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BYD + Tesla mashup, Baidu Apollo Driverless permits, MGT Positioning at VW Group - SAI Newsletter 31



 

An interesting next couple of weeks for me. Early next week as many of you may know, I’ll be heading back to the US for the first time in almost 2.5 years to visit family, re-engage with friends, partners, clients. meet new friends as well as potential clients. The craziness of it all is that some people that I’ve met digitally and have now become part of my network of friends, I’ve NEVER met in real life! One terrific example is Lei Xing. We’ve worked together now for over a year, just recorded our 9th MAX episode and 77th China EVs & More podcast but have never met! Looking forward to doing that in the next month or so. As well as quite a few others. It’ll be a whirlwind tour as I’ll be kinda all over the place and plan to visit SF, LA, Austin, Pittsburgh perhaps DC, NYC and possibly Toronto. On top of that, I’ve only purchased a one way for now. If you are in Detroit for the auto show, ping me and we can meet up! I’ll continue to write the newsletter and of course host the pod with Lei but there may be a brief hiatus for the newsletter and pod next week as I find my bearings and pig OUT of some really unhealthy food (read: square pie & Potbelly to name just two…). I had a peek at the new Avatr 11 & Lotus Eletre this week as seen in the pics above. The Avatr had a popup in Sanlitun next to the Intercontinental hotel while the Lotus had set up a small kiosk inside of the Guomao building next to Shake Shack. Initial take on the Avatr. Exterior shape was aggressive and pleasant - I liked the lines and it was a clean design as well. The pop up had this noir/Darth Vader/goth vibe that made it a bit weird and difficult to see the specific lines and curves clearly though. The interior wasn’t anything groundbreaking or ultra-luxe but I can see a market for it among the younger professionals here. Does that translate into 2-3K/month or 7-10K/month remains to be seen but I think it’ll likely be somewhere between the both. Initial take on the Lotus Eletre. It was nice. A bit unassuming. And that’s likely a problem. At the premium SUV/crossover segment that’s >¥600K, it needs to really be about something(s). There was no way to tell if it has real Lotus DNA (handling and quickness), but I was assured that it would. But how much do they lean into Lotus’ history here to move the metal? There’s a lot of educating that needs to be done in China since the Lotus brand isn’t likely well known outside of a small, very male, very sportscar oriented group. One agency I spoke with said that the Eletre is trying to take customers away from the Lamborghini Urus, but I really see this as an SUV that more women will gravitate towards and if that’s the case, it likely makes sense to lean into its British-ness but will marketing its racing heritage help grow the pie for them with that segment? Lots of questions to be answered yet. I also want to point out that when talking about new products here, we are debating more and more along the lines of marketing, branding, positioning, messaging & features. Being an EV isn’t enough anymore and the assumption is now that you’d better have a good lineup of connected features and a range of >500km or it’s not going to attract any customers. Those are now qualifiers. This is because the market has become so crowded with brands & products that it’s the ones that are able to build brands that resonate who will consequently be the leaders of the China market. Think NIO. And Tesla. This won’t push them to the top of the heap since they’d also need to be operationally efficient which many of China EV Inc are still learning on the fly to do. See NIO. The Lotus brand is a known commodity so that’s definitely a (+), but how to make it more attractive to a wider audience – that’s the art part of it. An amazing product ALWAYS makes that easier but from a design standpoint, I just don’t know how much the Eletre will move the needle for people when there are so many other options out there. China EVs & More is scheduled this week for Thursday, 08.11 – 9pm EST, Friday, 08.05 – 9am China local time so meet us in our Twitter Spaces room then to get a download on all that’s happening in the space. Those that can’t join, the China EVs & More podcast is available wherever you grab your podcasts from. Most of our back pods are posted and the descriptions will be able to tell you what we discussed that particular episode. TESLA - Made in Berlin (MIB) Model Ys with BYD blade batteries should be rolling off the line in the next month. So the blade battery WILL at least be part of the Model Y setup. But will that be globally? We know that both BYD & CATL will also be building factories eventually in North America (likely MX or the US or both) so does this portend the direction for the US made Model Ys as well? It wouldn’t make a lot of sense to qualify the BYD blade for just the Made in Berlin (MIB) Model Y so Tesla is likely qualifying both the blade and CATL battery cells and using the MIB as a pilot to test the blade’s capabilities, durability, and reliability. If the numbers work, I’d think they’d utilize the battery that works best within the Tesla ecosystem. An even likelier scenario is splitting the supply perhaps 70/30% with the most robust setup getting the 70% and then using that as leverage for the other supplier to either get their costs down, their capabilities up or both. Remember that Tesla is likely going to build ~1.5M vehicles this year and should get close to 2M next year so that’s a HUGE supply contract for both sides of that 70/30 equation. Stay tuned, there’s definitely more to come on this. - Elon sells another $7B worth of Tesla stock to potentially fund his acquisition of Twitter. Tesla fanbois freak! The Tesla stock has made many folks a small fortune so any move that could cause Tesla’s market cap to shrink leads to a freak out by the Tesla STANs. Recall that he sold about $8.5B of Tesla stock in April so perhaps he thinks the courts will force him to acquire Twitter after all? He needs to watch how much more he sells or potentially lose control of the company so let’s see if he can either get out of the transaction completely while paying a small penalty or reduce the price from $44B. Let’s see what type of skills Elon and his legal team have! IN THE NEWS - Baidu Apollo the first in China to receive driverless taxi licenses. This is similar to the licenses that Waymo & Cruise have in SF but this won’t be for middle of the night rides when no one is on the road in a city of 700K people. On top of that, most of you know that Chinese roads generally are MUCH more chaotic than western pavement so this is a HUGE step for the Chinese AV sector. The cities where they’ll launch small pilots – Wuhan (pop. 11M) & Chongqing (~9M). Both cities are mild weather cities that don’t have much of a snowy winter which bodes well for running year-round. Also recall that the city of Shenzhen formalized their policy towards the testing of non-safety driver robotaxis in large parts of the city. There technically needs to be someone in the vehicle, but they can sit in the passenger side. We should see this back and forth between China and the US as for the foreseeable future as one tries to up the other with regards to AV friendly policies, but this is also where China has a distinct advantage since there tends to be more top down coordination at the central govt level that fans out to the provinces and major cities. In the US, it’s a crap shoot depending on the state/city leadership. For those that haven’t had the pleasure of driving or riding around a typical Chinese city, DeepRoute posted a video recently that showed off their capabilities driving around Shenzhen without said safety driver, you can view that here. It gives you a first person view of what we deal with on a daily basis driving around. BTW, the lower tiered cities are even more challenging and chaotic! - Power shifts at VW Group as Blume brings in some of his own lieutenants and management elbows for positioning. Blume making some power moves to show that he’s in charge? Perhaps but it also seems like he’s trying to appease the folks that promoted him into his role as global CEO of Volkswagen Group. At the end of the day, there are three things that VW needs to improve in order to compete with the US & China’s best and that’s creating a new culture built on aggressive decision making, moving faster and consuming themselves with becoming better software developers. With their current trajectory and recent results in China, I think within the next 5-7 years, Volkswagen group is going to be much smaller than their current footprint, whether they like it or not. How drastic and necessary this size change will be is going to completely depend on how soon they can make all the tough decisions that Diess was trying to pull ahead in order to improve the three things I just mentioned they need to improve. Diess wasn’t wrong. He just pissed so many people off on his way to disrupting the company that he wasn’t going to be able effectively to do his job. Will Blume know when to use a light touch and when to drop the hammer? This isn’t complicated. Culture, speed and software. But it’s hard. - Farley admits Ford is too fat, needs to slim down in order to have enough capital to fund its clean energy & services driven future. When Ford made the announcement about separating their EV & ICE operations into two distinct companies, we knew that those on the ICE side would be scrambling to find a way to get to the EV side, right? Well, time to pay up as Ford is looking to shed 8K employees mostly on the ICE side. This isn’t a ‘Ford’ problem though, this is a legacy challenge that they’ll ALL need to deal with. And we’re talking up and down the supply chain, pre & post sales and everything in-between. It’s funny that Diess got his hand smacked for saying just about the same thing but not a peep from the UAW on the US side. And this isn’t something that can happen over several years, shrinking needs to happen sooner rather than later if they’re to free up that capital that they need to build those battery factories, secure raw materials, etc. and inject urgency into the remaining team. A reminder: Tesla and China EV Inc aren’t slowing down. TRENDING ON SOCIAL MEDIA - The Cadillac Lyriq gets some positive reviews in the US but will that translate into sales there and in China? I’ve only seen the Lyriq in real life on a rotating stand so I can’t tell you my thoughts yet but I do like what I see. For the China market, I think it’ll sell fine but will it be a hit? That will depend on how integrated it can become to the young Chinese consumer’s digital life. As for the US, I see this really being an opportunity to re-introduce themselves á la Jay Z to an American audience that likely needs a gateway to the completely digital experience many Chinese EVs provide. That’s why physical knobs, dials and buttons still matter for the US market. The writer is correct about one thing. That Cadillac is NOT known for crossover/SUVs in the two countries that LOVE them so will that hinder folks from giving the Lyriq a fair shake? GM hopes not. - GM on autonomous vehicles. ‘Trust us.’ At least more than you trust Tesla. GM is rolling out its next iteration of ADAS called Ultra Cruise next year and GM has speculated that it would cover 95% of driving tasks for the driver. Now, this is still a feature that needs the driver to actively monitor what’s going on. GM has seemingly created a wall between what it offers as ADAS in its passenger vehicles vs. what it’s autonomous vehicle (AV) division Cruise is capable of and that’s a complete robotaxi without a steering wheel and accelerator/brake pedals. They seem to be referring to Tesla without saying the name in order to differentiate how they value safety and their ability to truly be first to market. For most objective third parties that have experienced or follow the AV sector, Full Self Driving is NOT ready for primetime regardless of what Elon and the Tesla STANs tell you. With increased scrutiny by NHTSA on the accidents caused by Tesla’s Autopilot/Full Self Driving could we see more regulations to reign in some of Tesla’s ambitions of rolling their software out to even more Tesla owners? - BYD fighting to become not only the largest EV manufacturer in the world (very likely to happen within the next 2-3 years) but also the largest battery cell manufacturer as well (quite possible within the next few years too). July saw CATL continue to dominate the share of battery installations for the China market at 47.19% but that’s down from June’s 49.6%. Contrast that with BYD who’s June share was a respectable 18.53% but jumped to 25.23% in July. With BYD confirmed to be supplying Tesla with blade batteries for the MIB Model Y, is CATL starting to hear footsteps? What’s going to be their counter? My guess is sharpening their pencil to lower pricing, right? But that could open a can of worms with other customers if they don’t see any price reductions. Stay tuned and grab your popcorn, this is going to be one of the top supplier battles globally for the mobility sector over the next 10 years! INTRODUCING - The Hongqi LS7. We normally don’t give many ICE vehicles play in this newsletter, but this is a special vehicle from Hongqi (Red Flag in Chinese), It’s basically Hongqi’s version of the Lincoln Navigator or Cadillac Escalade with get this – 4 seats! If that wasn’t enough it’ll run you a cool $215K or the price of about 1.5 Escalades. - Zeekr’s 2nd product: The 009 MPV. First impression – strange. The Zeekr 001 was a mad attempt at a grand tourer, and I thought it was an admirable 1st effort but with the boxiness of the 009 along with the wasabi grater front grille just makes it a bit odd. If they think this design will work outside of China, they’ll need to rethink this design language altogether because I see nary a resemblance to the 001. Am sure there are buyers here in China for it though, likely in the lower tiered cities. GET SMARTER - Asia’s carbon prices, where ~60% of the world’s population resides, aren’t significant enough to change behavior in the region and in turn will not help them reach their net zero goals. Basically, many Asian countries are unwilling to develop tougher policies on emissions & pollutors unlike their European counterparts who’ve made the commitment to penalize pretty severely companies that pollute. An example of the HUGE delta between the Europe and Asia carbon price / ton – China’s carbon price (the world’s largest emitter is <$9/ton vs. Europe which is closer to $80/ton. That just ain’t gonna get it done. This article is worth a read so make sure to click the link. - The story behind the story of chip innovation at TSMC, Samsung and now SMIC. The semiconductor sector is a really fascinating study in innovation, grit, growth and a will to do more. What was a commodity in the early days that wasn’t that important to analog products to now being essential to some of the most simplest digital products, chips rule the world and will for the foreseeable future and one of the more notable people that has driven the sector forward is Liang Mong Song. This is a short article that doesn’t get into too much detail about all of the other stuff that helped Taiwan become the king of chip fabrication, a title they’re not likely to concede without a major fight but it’s a start and for those that aren’t that familiar with how the sector became one of the most important in the world in such a short period of time should start with the basics. There are also a lot of American companies that were early innovators in chip design & fabrication but as things got more expensive, the western companies decided to focus on the design and offload the fabrication to a tiny island that wasn’t on many people’s radars ~35 or so years ago. With regard to Liang and SMIC, he may be brilliant, but a big part of success for the companies he led - recruiting Taiwanese engineers with deep experience in the fabrication process like Mr. Liang to work in China for Chinese companies. That pipeline of essential, experienced engineers has been closed by the Taiwanese government so if China is to become a global player in the high-end, most powerful chips, they’ll need to do it with many more homegrown, inexperienced engineers. BY THE NUMBERS - 22,819. That’s how many XPeng G9’s were pre-ordered 24 hours after it opened for pre-sale. I’ve said this before about other products from other EV companies but with a lineup of products that get older by the day as new ones with better features and designs enter the market, the G9 is a tremendously important product for the folks in GZ. Especially after this horrific accident happened with a P7 in Ningbo that resulted in a fatality. —— This weekly newsletter is a collection of articles we feel best reflect the happenings of the week or important trends that have effects on the automotive and mobility sectors here and in the US, we also provide a point of view that we hope educates and sparks debate. The Sino Auto Insights Team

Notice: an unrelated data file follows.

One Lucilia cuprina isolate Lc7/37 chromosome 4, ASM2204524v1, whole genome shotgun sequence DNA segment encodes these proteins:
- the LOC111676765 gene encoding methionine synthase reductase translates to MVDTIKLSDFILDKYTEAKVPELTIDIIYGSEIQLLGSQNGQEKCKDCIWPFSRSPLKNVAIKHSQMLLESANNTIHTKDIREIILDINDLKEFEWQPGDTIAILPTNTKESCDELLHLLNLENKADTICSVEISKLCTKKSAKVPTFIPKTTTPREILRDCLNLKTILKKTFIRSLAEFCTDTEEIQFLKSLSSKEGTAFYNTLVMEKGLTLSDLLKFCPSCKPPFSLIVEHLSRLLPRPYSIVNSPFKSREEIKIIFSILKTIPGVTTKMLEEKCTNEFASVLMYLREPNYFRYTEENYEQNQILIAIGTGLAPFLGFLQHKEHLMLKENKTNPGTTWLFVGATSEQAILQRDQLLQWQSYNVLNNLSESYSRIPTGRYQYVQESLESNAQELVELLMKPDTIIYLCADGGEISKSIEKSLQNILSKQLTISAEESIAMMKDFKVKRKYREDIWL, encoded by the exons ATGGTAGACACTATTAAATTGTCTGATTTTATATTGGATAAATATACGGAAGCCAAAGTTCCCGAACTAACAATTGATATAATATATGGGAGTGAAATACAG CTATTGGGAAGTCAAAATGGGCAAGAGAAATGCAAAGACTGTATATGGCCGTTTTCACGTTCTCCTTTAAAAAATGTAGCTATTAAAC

Sino Auto Insights is a Beijing, China-based market research and advisory firm that specializes in assisting companies analyze, strategize, and develop products and services that will shape the future of mobility and transportation. Members of our team have experience working in Detroit, Silicon Valley as well as here in China across multiple sectors and functions as entrepreneurs as well as working at larger companies like Apple, Google, Amazon, GM and FCA, and many others.